Average

In mathematics, an average is a measure of the "middle" or "typical" value of a data set. It is thus a measure of central tendency.

In the most common case, the data set is a list of numbers. The average of a list of numbers is a single number intended to typify the numbers in the list. If all the numbers in the list are the same, then this number should be used. If the numbers are not the same, the average is calculated by combining the numbers from the list in a specific way and computing a single number as being the average of the list.

Many different descriptive statistics can be chosen as a measure of the central tendency of the data items. These include the arithmetic mean, the median, and the mode. Other statistics, such as the standard deviation and the range, are called measures of spread and describe how spread out the data is.

The most common statistic is the arithmetic mean, but depending on the nature of the data other types of central tendency may be more appropriate. For example, the median is used most often when the distribution of the values is skewed with a small number of very high or low values, as seen with house prices or incomes. It is also used when extreme values are likely to be anomalous or less reliable than the other values (e.g. as a result of measurement error), because the median takes less account of extreme values than the mean does.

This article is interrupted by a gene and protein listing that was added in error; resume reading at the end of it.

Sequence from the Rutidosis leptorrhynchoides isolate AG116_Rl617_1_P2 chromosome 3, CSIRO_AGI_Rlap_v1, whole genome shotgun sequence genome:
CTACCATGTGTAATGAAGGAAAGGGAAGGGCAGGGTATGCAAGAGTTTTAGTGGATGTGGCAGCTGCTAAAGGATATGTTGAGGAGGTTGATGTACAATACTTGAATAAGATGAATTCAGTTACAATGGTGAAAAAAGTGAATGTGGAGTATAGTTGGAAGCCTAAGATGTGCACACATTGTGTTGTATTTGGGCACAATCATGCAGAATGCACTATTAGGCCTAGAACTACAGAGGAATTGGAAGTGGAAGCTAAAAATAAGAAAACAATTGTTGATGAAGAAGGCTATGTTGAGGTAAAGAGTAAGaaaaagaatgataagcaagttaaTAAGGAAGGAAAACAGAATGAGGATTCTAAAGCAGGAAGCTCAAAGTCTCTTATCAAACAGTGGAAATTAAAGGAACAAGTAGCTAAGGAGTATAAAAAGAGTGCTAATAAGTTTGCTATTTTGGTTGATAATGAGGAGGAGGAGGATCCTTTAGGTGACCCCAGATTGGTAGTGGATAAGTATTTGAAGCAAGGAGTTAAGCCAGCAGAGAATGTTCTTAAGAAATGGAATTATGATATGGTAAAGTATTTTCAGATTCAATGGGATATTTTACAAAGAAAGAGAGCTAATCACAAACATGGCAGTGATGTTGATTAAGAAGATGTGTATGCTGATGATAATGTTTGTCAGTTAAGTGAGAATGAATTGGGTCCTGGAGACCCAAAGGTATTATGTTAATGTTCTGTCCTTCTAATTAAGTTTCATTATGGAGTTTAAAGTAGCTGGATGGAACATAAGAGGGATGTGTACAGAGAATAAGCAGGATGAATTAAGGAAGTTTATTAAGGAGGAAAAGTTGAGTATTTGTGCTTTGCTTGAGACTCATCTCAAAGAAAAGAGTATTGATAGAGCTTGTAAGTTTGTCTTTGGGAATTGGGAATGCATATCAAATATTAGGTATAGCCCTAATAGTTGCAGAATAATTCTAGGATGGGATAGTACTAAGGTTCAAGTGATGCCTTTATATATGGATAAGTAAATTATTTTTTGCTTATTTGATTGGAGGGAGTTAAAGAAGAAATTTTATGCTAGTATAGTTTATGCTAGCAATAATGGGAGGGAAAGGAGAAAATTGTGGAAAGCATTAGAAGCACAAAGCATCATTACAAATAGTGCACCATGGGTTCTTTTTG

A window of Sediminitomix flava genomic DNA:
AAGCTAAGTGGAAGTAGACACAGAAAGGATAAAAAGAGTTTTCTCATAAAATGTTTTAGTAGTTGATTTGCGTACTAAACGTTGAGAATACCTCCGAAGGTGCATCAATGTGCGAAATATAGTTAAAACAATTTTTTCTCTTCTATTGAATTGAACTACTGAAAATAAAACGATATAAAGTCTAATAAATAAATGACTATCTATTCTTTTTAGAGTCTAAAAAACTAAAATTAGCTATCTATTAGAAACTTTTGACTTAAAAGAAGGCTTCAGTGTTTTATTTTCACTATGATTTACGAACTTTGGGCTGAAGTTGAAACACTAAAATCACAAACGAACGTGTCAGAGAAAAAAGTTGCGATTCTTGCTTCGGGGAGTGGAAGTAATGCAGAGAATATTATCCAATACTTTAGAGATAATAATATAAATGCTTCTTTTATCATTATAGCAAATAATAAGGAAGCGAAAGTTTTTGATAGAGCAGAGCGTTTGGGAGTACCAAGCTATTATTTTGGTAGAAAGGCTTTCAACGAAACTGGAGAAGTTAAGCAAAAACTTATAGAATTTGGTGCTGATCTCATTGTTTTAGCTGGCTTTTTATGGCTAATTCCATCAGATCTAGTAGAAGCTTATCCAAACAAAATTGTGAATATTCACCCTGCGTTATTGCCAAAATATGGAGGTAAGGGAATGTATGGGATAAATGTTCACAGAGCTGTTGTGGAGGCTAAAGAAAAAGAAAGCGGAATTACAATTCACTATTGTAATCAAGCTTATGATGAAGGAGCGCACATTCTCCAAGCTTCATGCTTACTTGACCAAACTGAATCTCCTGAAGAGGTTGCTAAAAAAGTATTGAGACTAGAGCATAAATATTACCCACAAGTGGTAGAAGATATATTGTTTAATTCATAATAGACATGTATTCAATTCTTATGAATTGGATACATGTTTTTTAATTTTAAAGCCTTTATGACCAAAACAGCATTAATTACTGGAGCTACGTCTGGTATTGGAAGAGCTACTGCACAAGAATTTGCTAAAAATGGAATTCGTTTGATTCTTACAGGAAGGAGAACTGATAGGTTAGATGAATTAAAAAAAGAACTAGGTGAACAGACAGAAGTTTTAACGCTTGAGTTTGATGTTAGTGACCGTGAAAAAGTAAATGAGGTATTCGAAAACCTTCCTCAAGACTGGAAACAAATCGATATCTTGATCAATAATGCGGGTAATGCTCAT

Read more about Average:  Calculation, Types, Solutions To Variational Problems, Miscellaneous Types, In Data Streams, Average Values of Functions, Etymology

Famous quotes containing the word average:

    Does there, I wonder, exist a being who has read all, or approximately all, that the person of average culture is supposed to have read, and that not to have read is a social sin? If such a being does exist, surely he is an old, a very old man.
    Arnold Bennett (1867–1931)

    ... there is nothing more irritating to a feminist than the average “Woman’s Page” of a newspaper, with its out-dated assumption that all women have a common trade interest in the household arts, and a common leisure interest in clothes and the doings of “high society.” Women’s interests to-day are as wide as the world.
    Crystal Eastman (1881–1928)

    A fairly bright boy is far more intelligent and far better company than the average adult.
    —J.B.S. (John Burdon Sanderson)